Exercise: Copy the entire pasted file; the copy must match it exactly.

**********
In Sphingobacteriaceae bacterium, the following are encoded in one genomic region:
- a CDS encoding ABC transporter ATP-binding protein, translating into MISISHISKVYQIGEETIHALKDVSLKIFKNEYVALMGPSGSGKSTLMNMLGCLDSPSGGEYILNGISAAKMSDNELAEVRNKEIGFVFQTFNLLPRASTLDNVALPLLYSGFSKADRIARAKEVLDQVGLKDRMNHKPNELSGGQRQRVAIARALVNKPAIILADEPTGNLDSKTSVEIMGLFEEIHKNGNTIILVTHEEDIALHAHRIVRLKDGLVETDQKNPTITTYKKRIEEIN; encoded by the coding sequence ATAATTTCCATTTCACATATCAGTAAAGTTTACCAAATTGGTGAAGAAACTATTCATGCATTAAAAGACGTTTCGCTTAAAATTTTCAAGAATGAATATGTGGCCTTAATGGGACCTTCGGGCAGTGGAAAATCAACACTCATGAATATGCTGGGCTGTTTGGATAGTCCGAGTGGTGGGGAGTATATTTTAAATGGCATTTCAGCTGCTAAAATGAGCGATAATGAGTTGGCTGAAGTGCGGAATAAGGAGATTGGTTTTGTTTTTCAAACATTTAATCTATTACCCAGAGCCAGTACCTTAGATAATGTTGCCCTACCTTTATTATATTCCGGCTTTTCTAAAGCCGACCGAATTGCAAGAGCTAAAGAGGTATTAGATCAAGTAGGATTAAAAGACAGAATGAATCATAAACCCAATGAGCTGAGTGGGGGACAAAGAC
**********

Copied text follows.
In Sphingobacteriaceae bacterium, the following are encoded in one genomic region:
- a CDS encoding ABC transporter ATP-binding protein, translating into MISISHISKVYQIGEETIHALKDVSLKIFKNEYVALMGPSGSGKSTLMNMLGCLDSPSGGEYILNGISAAKMSDNELAEVRNKEIGFVFQTFNLLPRASTLDNVALPLLYSGFSKADRIARAKEVLDQVGLKDRMNHKPNELSGGQRQRVAIARALVNKPAIILADEPTGNLDSKTSVEIMGLFEEIHKNGNTIILVTHEEDIALHAHRIVRLKDGLVETDQKNPTITTYKKRIEEIN; encoded by the coding sequence ATAATTTCCATTTCACATATCAGTAAAGTTTACCAAATTGGTGAAGAAACTATTCATGCATTAAAAGACGTTTCGCTTAAAATTTTCAAGAATGAATATGTGGCCTTAATGGGACCTTCGGGCAGTGGAAAATCAACACTCATGAATATGCTGGGCTGTTTGGATAGTCCGAGTGGTGGGGAGTATATTTTAAATGGCATTTCAGCTGCTAAAATGAGCGATAATGAGTTGGCTGAAGTGCGGAATAAGGAGATTGGTTTTGTTTTTCAAACATTTAATCTATTACCCAGAGCCAGTACCTTAGATAATGTTGCCCTACCTTTATTATATTCCGGCTTTTCTAAAGCCGACCGAATTGCAAGAGCTAAAGAGGTATTAGATCAAGTAGGATTAAAAGACAGAATGAATCATAAACCCAATGAGCTGAGTGGGGGACAAAGAC